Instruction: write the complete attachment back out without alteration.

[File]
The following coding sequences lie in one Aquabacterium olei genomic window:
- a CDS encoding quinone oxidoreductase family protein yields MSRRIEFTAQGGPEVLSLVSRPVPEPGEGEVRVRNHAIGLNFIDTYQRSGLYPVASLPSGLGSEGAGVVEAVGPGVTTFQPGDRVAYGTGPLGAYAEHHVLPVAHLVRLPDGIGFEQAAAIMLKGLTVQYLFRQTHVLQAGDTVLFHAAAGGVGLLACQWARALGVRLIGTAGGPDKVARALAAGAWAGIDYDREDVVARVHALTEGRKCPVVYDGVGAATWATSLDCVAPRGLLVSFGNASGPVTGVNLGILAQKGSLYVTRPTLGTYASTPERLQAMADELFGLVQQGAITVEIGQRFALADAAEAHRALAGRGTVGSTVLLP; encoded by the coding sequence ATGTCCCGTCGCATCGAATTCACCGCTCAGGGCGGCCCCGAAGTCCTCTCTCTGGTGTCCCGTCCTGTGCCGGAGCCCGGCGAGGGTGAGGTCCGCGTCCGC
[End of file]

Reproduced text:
The following coding sequences lie in one Aquabacterium olei genomic window:
- a CDS encoding quinone oxidoreductase family protein yields MSRRIEFTAQGGPEVLSLVSRPVPEPGEGEVRVRNHAIGLNFIDTYQRSGLYPVASLPSGLGSEGAGVVEAVGPGVTTFQPGDRVAYGTGPLGAYAEHHVLPVAHLVRLPDGIGFEQAAAIMLKGLTVQYLFRQTHVLQAGDTVLFHAAAGGVGLLACQWARALGVRLIGTAGGPDKVARALAAGAWAGIDYDREDVVARVHALTEGRKCPVVYDGVGAATWATSLDCVAPRGLLVSFGNASGPVTGVNLGILAQKGSLYVTRPTLGTYASTPERLQAMADELFGLVQQGAITVEIGQRFALADAAEAHRALAGRGTVGSTVLLP; encoded by the coding sequence ATGTCCCGTCGCATCGAATTCACCGCTCAGGGCGGCCCCGAAGTCCTCTCTCTGGTGTCCCGTCCTGTGCCGGAGCCCGGCGAGGGTGAGGTCCGCGTCCGC